Over the centuries, many of the medieval abbeys scattered among the ancient
villages of Provence have been transformed into fine country homes. The estate known as Pierredon, a
former Cistercian abbey founded in 1205, is just one such example of adaptation and survival.
Today the well-preserved chapel is nearly all that remains of the original Abbaye Sainte-Marie de
Pierredon, although the eight-bedroom house was constructed on early foundations in about 1602. This
magical preserve of 1,600 acres of forest, vineyards, goat pastures and beehives is hidden in a secret
valley. After a two-mile drive along a dusty country road that passes through fields of lavender, one sees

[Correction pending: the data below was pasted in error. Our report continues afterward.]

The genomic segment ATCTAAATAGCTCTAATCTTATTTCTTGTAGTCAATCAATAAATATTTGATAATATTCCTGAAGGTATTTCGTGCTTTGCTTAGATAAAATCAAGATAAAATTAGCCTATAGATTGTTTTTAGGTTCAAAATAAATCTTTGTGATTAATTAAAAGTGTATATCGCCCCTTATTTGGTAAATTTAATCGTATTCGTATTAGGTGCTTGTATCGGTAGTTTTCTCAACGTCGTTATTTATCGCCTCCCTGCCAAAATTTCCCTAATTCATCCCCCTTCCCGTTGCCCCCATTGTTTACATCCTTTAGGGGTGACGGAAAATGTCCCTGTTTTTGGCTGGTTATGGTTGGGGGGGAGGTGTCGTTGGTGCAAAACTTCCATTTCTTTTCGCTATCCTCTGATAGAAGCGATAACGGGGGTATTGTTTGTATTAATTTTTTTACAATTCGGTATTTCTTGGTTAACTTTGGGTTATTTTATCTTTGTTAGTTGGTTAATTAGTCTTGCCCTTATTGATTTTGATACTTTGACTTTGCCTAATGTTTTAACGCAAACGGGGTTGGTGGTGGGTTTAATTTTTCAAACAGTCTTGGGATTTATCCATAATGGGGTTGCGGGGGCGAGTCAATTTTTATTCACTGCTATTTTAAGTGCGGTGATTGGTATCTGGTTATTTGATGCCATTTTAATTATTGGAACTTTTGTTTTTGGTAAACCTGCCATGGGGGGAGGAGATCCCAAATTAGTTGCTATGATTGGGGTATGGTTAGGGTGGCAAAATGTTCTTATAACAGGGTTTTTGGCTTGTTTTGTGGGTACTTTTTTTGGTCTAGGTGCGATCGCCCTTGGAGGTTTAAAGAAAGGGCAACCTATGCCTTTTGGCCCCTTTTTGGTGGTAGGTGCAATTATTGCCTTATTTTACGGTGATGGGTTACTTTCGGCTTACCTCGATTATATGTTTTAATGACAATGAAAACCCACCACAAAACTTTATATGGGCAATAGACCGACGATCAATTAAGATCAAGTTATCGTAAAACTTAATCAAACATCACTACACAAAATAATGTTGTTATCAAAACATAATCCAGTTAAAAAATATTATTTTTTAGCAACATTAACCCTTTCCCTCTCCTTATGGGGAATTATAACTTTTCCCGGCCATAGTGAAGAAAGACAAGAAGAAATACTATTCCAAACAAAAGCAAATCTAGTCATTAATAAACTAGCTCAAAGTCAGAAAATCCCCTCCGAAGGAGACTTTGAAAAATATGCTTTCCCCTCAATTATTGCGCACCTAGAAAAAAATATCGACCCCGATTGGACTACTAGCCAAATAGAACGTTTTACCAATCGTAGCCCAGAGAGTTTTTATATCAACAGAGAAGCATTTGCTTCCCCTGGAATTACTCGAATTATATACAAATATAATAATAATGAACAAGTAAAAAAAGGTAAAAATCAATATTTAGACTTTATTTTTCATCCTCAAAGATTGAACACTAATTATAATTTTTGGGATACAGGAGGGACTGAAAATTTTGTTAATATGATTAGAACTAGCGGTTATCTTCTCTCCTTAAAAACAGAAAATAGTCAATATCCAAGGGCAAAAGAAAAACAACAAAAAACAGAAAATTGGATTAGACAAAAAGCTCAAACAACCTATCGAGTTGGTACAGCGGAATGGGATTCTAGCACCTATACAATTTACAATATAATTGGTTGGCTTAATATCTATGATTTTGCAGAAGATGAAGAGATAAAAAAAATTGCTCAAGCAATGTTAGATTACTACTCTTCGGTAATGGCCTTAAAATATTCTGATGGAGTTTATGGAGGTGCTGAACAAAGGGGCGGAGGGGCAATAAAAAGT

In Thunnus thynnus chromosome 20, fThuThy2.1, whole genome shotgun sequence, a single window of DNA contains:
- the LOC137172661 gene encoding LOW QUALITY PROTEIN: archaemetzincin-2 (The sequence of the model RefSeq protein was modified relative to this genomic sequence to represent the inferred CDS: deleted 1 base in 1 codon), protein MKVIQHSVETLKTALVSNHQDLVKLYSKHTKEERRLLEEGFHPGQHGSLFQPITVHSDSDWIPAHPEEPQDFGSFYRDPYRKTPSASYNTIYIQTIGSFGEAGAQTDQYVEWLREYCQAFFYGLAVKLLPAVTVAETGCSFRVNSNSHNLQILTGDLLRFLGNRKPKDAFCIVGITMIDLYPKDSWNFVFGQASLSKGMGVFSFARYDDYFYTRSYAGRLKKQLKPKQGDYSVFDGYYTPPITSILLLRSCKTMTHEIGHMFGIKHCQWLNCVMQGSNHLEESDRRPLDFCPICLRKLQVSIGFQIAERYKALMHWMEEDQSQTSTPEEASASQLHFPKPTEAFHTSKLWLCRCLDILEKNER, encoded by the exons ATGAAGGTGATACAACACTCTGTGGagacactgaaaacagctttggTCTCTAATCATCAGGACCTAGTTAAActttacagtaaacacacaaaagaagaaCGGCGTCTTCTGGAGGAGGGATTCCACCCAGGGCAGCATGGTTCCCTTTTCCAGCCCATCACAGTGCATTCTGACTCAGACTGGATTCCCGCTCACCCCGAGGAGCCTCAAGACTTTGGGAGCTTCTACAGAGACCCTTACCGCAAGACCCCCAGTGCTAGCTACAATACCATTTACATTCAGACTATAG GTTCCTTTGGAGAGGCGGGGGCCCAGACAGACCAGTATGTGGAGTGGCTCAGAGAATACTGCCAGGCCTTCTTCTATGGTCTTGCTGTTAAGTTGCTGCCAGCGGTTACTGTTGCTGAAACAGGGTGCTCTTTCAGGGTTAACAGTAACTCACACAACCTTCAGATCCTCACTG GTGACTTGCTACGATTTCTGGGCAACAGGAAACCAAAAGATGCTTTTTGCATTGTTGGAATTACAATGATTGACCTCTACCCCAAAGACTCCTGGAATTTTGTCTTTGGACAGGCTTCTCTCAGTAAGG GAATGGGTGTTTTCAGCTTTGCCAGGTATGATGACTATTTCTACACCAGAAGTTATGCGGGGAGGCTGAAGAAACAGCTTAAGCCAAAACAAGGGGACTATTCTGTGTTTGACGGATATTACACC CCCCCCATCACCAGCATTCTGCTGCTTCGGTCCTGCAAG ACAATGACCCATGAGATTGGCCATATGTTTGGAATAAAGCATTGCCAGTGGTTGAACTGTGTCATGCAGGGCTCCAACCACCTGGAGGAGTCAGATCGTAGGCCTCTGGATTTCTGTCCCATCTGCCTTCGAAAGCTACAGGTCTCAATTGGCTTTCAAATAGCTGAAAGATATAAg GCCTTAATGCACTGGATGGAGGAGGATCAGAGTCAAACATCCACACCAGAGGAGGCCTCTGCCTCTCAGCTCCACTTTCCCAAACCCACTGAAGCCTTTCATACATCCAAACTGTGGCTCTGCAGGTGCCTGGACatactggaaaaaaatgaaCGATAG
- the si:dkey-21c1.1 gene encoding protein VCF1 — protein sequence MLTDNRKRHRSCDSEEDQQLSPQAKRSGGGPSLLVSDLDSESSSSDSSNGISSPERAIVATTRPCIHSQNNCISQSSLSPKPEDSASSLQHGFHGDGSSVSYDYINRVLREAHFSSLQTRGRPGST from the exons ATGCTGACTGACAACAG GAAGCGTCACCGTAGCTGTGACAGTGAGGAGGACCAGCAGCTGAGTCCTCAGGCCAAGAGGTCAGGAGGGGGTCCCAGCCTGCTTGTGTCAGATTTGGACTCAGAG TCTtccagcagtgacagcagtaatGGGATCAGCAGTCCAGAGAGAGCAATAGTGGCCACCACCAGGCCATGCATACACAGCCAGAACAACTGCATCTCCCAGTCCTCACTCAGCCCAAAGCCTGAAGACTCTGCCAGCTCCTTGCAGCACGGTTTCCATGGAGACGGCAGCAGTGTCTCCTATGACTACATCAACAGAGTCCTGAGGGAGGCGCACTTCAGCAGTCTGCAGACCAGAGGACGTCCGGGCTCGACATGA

the top of a bell tower and comes to an allée of majestic old plane trees that leads to the chapel walls.
“For us, this project was quite an achievement,” says the Italian owner, Lorenzo Pellicioli. He and his
wife, Mariarosa, had vacationed in the region for years and decided that their dream retreat would be
a vineyard near the sea. “The idea was to plan ahead for retirement, allowing time for the vines and an
organic farm to mature,” he says. “We didn’t find anything we liked at the coast, so we decided to look
inland. We saw Chateau Miraval, which was later bought by Brad Pitt, but then we came to Pierredon.
Although it was miles from the sea, Mariarosa said to me, ‘This is it.’ Two days later, we made an offer.”
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